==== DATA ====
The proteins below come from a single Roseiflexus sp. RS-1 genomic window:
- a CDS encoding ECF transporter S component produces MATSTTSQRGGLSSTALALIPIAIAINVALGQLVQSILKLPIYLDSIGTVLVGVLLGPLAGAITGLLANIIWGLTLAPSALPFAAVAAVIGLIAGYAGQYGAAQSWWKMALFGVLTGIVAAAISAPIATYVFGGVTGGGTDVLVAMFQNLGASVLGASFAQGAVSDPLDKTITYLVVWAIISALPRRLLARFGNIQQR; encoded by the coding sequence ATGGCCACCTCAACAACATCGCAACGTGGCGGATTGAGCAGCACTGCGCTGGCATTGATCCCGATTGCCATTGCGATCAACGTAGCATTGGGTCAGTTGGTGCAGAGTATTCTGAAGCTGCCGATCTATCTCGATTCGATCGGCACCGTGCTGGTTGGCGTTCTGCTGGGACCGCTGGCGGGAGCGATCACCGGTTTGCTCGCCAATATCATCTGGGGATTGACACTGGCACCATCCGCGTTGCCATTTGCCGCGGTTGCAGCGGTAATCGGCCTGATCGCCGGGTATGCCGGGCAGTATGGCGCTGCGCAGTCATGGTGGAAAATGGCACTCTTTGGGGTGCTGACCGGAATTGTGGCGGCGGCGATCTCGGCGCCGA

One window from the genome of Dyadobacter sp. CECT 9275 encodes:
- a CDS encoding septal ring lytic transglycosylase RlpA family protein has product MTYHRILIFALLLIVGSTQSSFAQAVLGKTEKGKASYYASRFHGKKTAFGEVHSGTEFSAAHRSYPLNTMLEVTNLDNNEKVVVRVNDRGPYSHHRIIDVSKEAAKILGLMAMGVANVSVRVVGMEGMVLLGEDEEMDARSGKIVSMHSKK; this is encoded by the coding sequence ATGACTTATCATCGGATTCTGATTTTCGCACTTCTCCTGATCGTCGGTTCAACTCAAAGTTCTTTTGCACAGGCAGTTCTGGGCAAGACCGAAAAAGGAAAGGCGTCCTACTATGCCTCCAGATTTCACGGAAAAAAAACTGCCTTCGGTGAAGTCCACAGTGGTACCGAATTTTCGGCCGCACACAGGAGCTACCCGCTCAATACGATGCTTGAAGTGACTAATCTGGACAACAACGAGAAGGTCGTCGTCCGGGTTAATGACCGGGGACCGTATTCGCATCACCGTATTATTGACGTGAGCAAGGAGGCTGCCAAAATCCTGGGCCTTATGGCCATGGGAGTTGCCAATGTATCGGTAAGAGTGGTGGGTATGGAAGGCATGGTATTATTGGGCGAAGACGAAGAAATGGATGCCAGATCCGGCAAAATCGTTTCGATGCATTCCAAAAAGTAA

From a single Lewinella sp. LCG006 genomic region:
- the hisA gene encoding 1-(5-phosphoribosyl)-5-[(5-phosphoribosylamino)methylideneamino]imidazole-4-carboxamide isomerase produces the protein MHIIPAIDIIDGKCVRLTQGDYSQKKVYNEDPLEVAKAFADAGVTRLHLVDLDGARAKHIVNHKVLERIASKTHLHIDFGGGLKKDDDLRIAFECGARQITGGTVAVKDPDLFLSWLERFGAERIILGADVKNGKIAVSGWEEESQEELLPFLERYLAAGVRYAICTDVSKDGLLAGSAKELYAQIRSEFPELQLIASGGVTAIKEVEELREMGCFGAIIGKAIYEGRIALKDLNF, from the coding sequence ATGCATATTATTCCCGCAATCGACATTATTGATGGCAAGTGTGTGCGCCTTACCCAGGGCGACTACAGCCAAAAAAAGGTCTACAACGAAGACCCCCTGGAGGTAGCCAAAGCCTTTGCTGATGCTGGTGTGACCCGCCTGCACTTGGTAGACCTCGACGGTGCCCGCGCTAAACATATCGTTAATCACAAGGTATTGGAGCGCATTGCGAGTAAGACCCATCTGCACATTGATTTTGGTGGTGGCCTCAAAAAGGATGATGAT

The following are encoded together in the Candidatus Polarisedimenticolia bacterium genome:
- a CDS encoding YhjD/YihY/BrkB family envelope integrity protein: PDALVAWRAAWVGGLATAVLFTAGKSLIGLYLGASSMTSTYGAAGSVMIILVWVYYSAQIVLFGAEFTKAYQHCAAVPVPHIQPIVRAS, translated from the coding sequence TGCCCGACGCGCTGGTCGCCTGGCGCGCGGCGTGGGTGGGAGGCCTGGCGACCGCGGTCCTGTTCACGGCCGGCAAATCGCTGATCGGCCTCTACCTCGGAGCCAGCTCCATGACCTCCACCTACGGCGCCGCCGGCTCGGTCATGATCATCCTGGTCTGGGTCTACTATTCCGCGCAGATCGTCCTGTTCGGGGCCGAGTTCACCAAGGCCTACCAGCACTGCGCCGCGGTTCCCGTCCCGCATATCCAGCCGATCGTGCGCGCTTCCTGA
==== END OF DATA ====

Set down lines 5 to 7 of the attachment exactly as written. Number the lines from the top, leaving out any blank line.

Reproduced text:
From a single Lewinella sp. LCG006 genomic region:
- the hisA gene encoding 1-(5-phosphoribosyl)-5-[(5-phosphoribosylamino)methylideneamino]imidazole-4-carboxamide isomerase produces the protein MHIIPAIDIIDGKCVRLTQGDYSQKKVYNEDPLEVAKAFADAGVTRLHLVDLDGARAKHIVNHKVLERIASKTHLHIDFGGGLKKDDDLRIAFECGARQITGGTVAVKDPDLFLSWLERFGAERIILGADVKNGKIAVSGWEEESQEELLPFLERYLAAGVRYAICTDVSKDGLLAGSAKELYAQIRSEFPELQLIASGGVTAIKEVEELREMGCFGAIIGKAIYEGRIALKDLNF, from the coding sequence ATGCATATTATTCCCGCAATCGACATTATTGATGGCAAGTGTGTGCGCCTTACCCAGGGCGACTACAGCCAAAAAAAGGTCTACAACGAAGACCCCCTGGAGGTAGCCAAAGCCTTTGCTGATGCTGGTGTGACCCGCCTGCACTTGGTAGACCTCGACGGTGCCCGCGCTAAACATATCGTTAATCACAAGGTATTGGAGCGCATTGCGAGTAAGACCCATCTGCACATTGATTTTGGTGGTGGCCTCAAAAAGGATGATGAT

The following are encoded together in the Candidatus Polarisedimenticolia bacterium genome: